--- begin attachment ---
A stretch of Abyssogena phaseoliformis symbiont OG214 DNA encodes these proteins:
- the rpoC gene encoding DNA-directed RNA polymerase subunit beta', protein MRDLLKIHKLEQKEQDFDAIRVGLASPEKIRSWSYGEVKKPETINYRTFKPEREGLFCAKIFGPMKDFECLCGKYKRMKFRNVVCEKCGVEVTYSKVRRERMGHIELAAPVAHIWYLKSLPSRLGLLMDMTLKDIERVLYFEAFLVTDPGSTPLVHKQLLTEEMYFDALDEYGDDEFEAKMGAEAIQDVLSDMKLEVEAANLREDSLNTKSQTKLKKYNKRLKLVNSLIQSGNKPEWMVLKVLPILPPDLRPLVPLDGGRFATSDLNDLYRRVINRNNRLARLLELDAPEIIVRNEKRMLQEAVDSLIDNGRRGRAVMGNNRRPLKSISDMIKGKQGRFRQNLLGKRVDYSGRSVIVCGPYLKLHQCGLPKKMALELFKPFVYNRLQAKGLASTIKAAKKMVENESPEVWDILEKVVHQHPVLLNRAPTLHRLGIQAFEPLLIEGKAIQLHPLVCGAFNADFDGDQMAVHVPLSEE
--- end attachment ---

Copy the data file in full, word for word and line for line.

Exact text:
A stretch of Abyssogena phaseoliformis symbiont OG214 DNA encodes these proteins:
- the rpoC gene encoding DNA-directed RNA polymerase subunit beta', protein MRDLLKIHKLEQKEQDFDAIRVGLASPEKIRSWSYGEVKKPETINYRTFKPEREGLFCAKIFGPMKDFECLCGKYKRMKFRNVVCEKCGVEVTYSKVRRERMGHIELAAPVAHIWYLKSLPSRLGLLMDMTLKDIERVLYFEAFLVTDPGSTPLVHKQLLTEEMYFDALDEYGDDEFEAKMGAEAIQDVLSDMKLEVEAANLREDSLNTKSQTKLKKYNKRLKLVNSLIQSGNKPEWMVLKVLPILPPDLRPLVPLDGGRFATSDLNDLYRRVINRNNRLARLLELDAPEIIVRNEKRMLQEAVDSLIDNGRRGRAVMGNNRRPLKSISDMIKGKQGRFRQNLLGKRVDYSGRSVIVCGPYLKLHQCGLPKKMALELFKPFVYNRLQAKGLASTIKAAKKMVENESPEVWDILEKVVHQHPVLLNRAPTLHRLGIQAFEPLLIEGKAIQLHPLVCGAFNADFDGDQMAVHVPLSEE